I don't see any of the other answers being complete, i.e. describing the reason why bicycles differ from motorcycles.
The difference is the power source: humans versus modern combustion engines / electric motors.
Humans are like steam engines. Humans produce power at extremely low RPM. This results in poor power to weight ratio: humans produce from about fifth to third of a horsepower for a 70 kg human, power to weight ratio being 0.003 - 0.005 horsepower per kilogram.
In contrast, a 100 kg car engine produces 100 hp, power to weight ratio being 1 horsepower per kilogram. Electric motors are even better at this: Tesla's motor produces 362 horsepower for 32 kg or 11.3 horsepower per kilogram.
How do electric motors and internal combustion engines achieve such a huge power output per kilogram? The answer is RPM, rotational speed. Power is torque times RPM. Torque for a car engine is actually quite poor: a 100 kg car engine produces perhaps 170 Nm, or 1.7 Nm per kg. A 70 kg human using shoes that attach to pedals on 170 mm cranks produces 70 kg (weight) + 25 kg (pulling up from rear shoe) + 25 kg (pushing on the front shoe an equivalent amount) + 30 kg (pulling up from handlebar), or 150 kg or about 1500 Netwons times 0.17 meters, being about 250 Nm. So: 250 Nm per 70 kg, or 3.6 Nm per kg. That's more than a car engine!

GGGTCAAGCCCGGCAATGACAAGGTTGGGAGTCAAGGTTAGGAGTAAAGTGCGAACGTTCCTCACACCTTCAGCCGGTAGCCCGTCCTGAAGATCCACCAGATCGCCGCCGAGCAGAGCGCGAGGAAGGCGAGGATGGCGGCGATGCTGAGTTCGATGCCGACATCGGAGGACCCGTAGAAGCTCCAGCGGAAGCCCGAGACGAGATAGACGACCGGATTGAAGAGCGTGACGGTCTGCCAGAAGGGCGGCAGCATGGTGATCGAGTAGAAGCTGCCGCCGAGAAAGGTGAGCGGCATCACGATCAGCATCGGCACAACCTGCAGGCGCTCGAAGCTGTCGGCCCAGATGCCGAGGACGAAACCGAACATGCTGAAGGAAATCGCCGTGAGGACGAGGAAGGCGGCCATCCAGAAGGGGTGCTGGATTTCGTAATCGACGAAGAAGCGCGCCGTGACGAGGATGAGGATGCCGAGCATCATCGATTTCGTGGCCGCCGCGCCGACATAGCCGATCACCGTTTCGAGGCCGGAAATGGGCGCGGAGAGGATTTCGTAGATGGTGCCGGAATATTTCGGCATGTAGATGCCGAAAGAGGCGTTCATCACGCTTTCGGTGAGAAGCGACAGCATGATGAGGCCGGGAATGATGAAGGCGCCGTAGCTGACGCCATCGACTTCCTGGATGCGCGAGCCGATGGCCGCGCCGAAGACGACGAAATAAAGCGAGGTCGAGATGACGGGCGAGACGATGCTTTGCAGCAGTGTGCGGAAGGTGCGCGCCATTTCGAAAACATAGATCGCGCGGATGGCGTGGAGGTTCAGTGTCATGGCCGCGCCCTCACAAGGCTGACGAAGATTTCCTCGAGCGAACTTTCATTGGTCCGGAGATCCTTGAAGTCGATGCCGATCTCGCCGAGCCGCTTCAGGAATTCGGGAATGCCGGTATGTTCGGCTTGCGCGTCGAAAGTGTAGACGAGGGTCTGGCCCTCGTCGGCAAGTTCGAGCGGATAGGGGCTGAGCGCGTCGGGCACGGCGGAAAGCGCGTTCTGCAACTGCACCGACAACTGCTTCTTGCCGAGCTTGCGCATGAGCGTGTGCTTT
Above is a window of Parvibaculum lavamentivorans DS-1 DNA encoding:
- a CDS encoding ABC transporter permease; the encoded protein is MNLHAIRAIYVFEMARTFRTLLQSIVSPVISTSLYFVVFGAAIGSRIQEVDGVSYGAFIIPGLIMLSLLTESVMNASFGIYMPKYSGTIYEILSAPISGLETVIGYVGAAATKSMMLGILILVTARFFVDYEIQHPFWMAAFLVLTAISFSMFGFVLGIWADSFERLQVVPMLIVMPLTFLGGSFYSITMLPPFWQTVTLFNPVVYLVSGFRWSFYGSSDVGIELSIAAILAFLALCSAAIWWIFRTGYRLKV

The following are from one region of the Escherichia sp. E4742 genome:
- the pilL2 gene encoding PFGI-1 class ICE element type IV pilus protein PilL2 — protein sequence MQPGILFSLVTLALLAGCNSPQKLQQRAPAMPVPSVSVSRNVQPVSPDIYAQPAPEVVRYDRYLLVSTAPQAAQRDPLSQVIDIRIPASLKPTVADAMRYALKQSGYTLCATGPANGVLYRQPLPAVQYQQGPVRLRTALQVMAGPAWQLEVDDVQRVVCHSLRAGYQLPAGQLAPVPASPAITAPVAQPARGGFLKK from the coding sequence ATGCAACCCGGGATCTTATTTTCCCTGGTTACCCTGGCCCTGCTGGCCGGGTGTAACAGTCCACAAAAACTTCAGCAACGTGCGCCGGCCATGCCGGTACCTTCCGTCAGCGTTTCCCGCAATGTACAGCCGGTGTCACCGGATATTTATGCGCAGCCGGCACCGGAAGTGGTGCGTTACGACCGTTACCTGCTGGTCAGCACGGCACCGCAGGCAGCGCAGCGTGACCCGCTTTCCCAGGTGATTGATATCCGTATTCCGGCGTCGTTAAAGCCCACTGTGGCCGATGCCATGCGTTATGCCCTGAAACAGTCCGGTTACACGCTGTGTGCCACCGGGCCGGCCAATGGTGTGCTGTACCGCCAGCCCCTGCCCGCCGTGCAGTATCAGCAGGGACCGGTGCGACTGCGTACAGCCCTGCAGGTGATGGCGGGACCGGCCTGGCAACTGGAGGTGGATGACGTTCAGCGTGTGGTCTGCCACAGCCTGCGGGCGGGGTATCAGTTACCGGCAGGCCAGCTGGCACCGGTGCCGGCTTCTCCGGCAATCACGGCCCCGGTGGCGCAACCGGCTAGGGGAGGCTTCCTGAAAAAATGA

Unfortunately, humans can pedal at only about 100 RPM. In contrast, car engines operate at up to about 7000 RPM, and electric motors at up to about 20 000 RPM.
The poor torque output of these man-made machines is compensated by operating at huge rotational speeds / RPMs. Humans can never achieve that.
To understand why the gearing is different on bicycles and motorcycles, see the accepted answer: it's all about the RPM. But to understand why the RPMs are different, I think my answer is needed.
By the way, the RPM mismatch is also the reason why electric bicycles took so long to materialize and why even today they are suboptimal. The human wants to pedal at leisurely 60 RPM, whereas a good electric motor would like to spin at 20 000 RPM. The mismatch is usually solved by building a poor electric motor that spins at only 200 RPM @ 25 km/h and putting it to the wheel hub. That's not a problem because these poor motors produce only 250 watts, a fraction of what they could produce if spinning at 20 000 RPM (25 000 watts = 33.5 horsepower). For mopeds (moped means motor-pedal vehicle), the mismatch was solved by eliminating pedals, so despite their name mopeds don't anymore have pedals at all.
Also, the reason why serious cyclists don't use internal gear hubs is the same: the peculiar steam engine like characteristics of humans. I think only the very expensive Rohloff one withstands 250 Nm at the bottom bracket... If the cyclist weighs more than 70 kg, you already exceed that. Additionally, the reason why bicycle parts fail at a great rate and car parts don't fail at such a great rate is the same. I presume steam engine parts also failed often.